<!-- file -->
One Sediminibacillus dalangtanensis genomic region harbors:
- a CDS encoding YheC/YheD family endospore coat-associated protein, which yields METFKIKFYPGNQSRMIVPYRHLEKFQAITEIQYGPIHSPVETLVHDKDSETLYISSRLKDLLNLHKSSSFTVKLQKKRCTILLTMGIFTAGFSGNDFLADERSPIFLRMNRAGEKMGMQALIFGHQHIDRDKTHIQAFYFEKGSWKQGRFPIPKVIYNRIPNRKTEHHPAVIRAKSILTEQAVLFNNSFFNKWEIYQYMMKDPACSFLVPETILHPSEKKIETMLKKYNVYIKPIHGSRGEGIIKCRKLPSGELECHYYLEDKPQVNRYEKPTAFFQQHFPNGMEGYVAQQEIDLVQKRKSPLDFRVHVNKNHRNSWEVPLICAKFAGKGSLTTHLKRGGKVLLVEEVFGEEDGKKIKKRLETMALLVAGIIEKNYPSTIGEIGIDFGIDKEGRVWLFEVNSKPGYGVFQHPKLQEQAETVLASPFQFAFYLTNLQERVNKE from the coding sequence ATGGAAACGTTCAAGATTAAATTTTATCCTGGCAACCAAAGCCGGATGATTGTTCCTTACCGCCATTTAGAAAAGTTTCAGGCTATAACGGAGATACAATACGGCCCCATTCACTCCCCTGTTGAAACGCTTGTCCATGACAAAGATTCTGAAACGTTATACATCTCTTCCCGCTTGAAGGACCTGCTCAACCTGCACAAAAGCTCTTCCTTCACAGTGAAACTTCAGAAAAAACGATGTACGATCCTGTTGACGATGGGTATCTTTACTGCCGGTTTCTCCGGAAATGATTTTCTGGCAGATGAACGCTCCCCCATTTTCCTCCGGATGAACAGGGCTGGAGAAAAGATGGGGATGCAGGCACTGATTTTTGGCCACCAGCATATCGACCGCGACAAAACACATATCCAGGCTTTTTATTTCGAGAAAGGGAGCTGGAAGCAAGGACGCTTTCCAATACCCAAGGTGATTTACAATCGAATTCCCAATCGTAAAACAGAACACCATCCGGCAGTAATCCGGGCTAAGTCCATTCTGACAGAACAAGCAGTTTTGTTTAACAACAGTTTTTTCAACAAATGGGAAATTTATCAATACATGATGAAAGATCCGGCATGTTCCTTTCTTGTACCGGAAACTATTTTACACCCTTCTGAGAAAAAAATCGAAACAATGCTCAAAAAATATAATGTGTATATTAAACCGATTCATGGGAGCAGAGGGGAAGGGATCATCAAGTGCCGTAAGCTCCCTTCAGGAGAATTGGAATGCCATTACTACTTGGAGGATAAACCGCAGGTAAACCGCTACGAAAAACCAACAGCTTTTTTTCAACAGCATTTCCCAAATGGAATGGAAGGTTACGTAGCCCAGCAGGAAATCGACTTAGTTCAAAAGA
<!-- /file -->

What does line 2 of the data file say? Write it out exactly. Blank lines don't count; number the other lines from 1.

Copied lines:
- a CDS encoding YheC/YheD family endospore coat-associated protein, which yields METFKIKFYPGNQSRMIVPYRHLEKFQAITEIQYGPIHSPVETLVHDKDSETLYISSRLKDLLNLHKSSSFTVKLQKKRCTILLTMGIFTAGFSGNDFLADERSPIFLRMNRAGEKMGMQALIFGHQHIDRDKTHIQAFYFEKGSWKQGRFPIPKVIYNRIPNRKTEHHPAVIRAKSILTEQAVLFNNSFFNKWEIYQYMMKDPACSFLVPETILHPSEKKIETMLKKYNVYIKPIHGSRGEGIIKCRKLPSGELECHYYLEDKPQVNRYEKPTAFFQQHFPNGMEGYVAQQEIDLVQKRKSPLDFRVHVNKNHRNSWEVPLICAKFAGKGSLTTHLKRGGKVLLVEEVFGEEDGKKIKKRLETMALLVAGIIEKNYPSTIGEIGIDFGIDKEGRVWLFEVNSKPGYGVFQHPKLQEQAETVLASPFQFAFYLTNLQERVNKE from the coding sequence ATGGAAACGTTCAAGATTAAATTTTATCCTGGCAACCAAAGCCGGATGATTGTTCCTTACCGCCATTTAGAAAAGTTTCAGGCTATAACGGAGATACAATACGGCCCCATTCACTCCCCTGTTGAAACGCTTGTCCATGACAAAGATTCTGAAACGTTATACATCTCTTCCCGCTTGAAGGACCTGCTCAACCTGCACAAAAGCTCTTCCTTCACAGTGAAACTTCAGAAAAAACGATGTACGATCCTGTTGACGATGGGTATCTTTACTGCCGGTTTCTCCGGAAATGATTTTCTGGCAGATGAACGCTCCCCCATTTTCCTCCGGATGAACAGGGCTGGAGAAAAGATGGGGATGCAGGCACTGATTTTTGGCCACCAGCATATCGACCGCGACAAAACACATATCCAGGCTTTTTATTTCGAGAAAGGGAGCTGGAAGCAAGGACGCTTTCCAATACCCAAGGTGATTTACAATCGAATTCCCAATCGTAAAACAGAACACCATCCGGCAGTAATCCGGGCTAAGTCCATTCTGACAGAACAAGCAGTTTTGTTTAACAACAGTTTTTTCAACAAATGGGAAATTTATCAATACATGATGAAAGATCCGGCATGTTCCTTTCTTGTACCGGAAACTATTTTACACCCTTCTGAGAAAAAAATCGAAACAATGCTCAAAAAATATAATGTGTATATTAAACCGATTCATGGGAGCAGAGGGGAAGGGATCATCAAGTGCCGTAAGCTCCCTTCAGGAGAATTGGAATGCCATTACTACTTGGAGGATAAACCGCAGGTAAACCGCTACGAAAAACCAACAGCTTTTTTTCAACAGCATTTCCCAAATGGAATGGAAGGTTACGTAGCCCAGCAGGAAATCGACTTAGTTCAAAAGA